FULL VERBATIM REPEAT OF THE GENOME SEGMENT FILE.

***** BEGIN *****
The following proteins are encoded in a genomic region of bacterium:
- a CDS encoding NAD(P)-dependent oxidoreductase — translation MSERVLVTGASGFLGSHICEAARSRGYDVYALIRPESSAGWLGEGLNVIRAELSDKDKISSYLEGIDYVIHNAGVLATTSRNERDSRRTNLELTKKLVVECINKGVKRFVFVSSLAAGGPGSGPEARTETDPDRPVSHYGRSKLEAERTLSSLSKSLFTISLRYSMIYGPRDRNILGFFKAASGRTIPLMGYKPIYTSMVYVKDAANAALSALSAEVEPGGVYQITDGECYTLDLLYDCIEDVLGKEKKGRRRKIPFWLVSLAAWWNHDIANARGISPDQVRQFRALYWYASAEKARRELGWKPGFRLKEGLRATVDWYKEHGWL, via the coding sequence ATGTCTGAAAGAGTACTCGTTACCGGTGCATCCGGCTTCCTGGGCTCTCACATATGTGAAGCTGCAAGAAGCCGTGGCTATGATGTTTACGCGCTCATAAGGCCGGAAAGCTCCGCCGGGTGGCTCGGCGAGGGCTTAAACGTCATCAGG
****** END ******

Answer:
The following proteins are encoded in a genomic region of bacterium:
- a CDS encoding NAD(P)-dependent oxidoreductase — translation MSERVLVTGASGFLGSHICEAARSRGYDVYALIRPESSAGWLGEGLNVIRAELSDKDKISSYLEGIDYVIHNAGVLATTSRNERDSRRTNLELTKKLVVECINKGVKRFVFVSSLAAGGPGSGPEARTETDPDRPVSHYGRSKLEAERTLSSLSKSLFTISLRYSMIYGPRDRNILGFFKAASGRTIPLMGYKPIYTSMVYVKDAANAALSALSAEVEPGGVYQITDGECYTLDLLYDCIEDVLGKEKKGRRRKIPFWLVSLAAWWNHDIANARGISPDQVRQFRALYWYASAEKARRELGWKPGFRLKEGLRATVDWYKEHGWL, via the coding sequence ATGTCTGAAAGAGTACTCGTTACCGGTGCATCCGGCTTCCTGGGCTCTCACATATGTGAAGCTGCAAGAAGCCGTGGCTATGATGTTTACGCGCTCATAAGGCCGGAAAGCTCCGCCGGGTGGCTCGGCGAGGGCTTAAACGTCATCAGG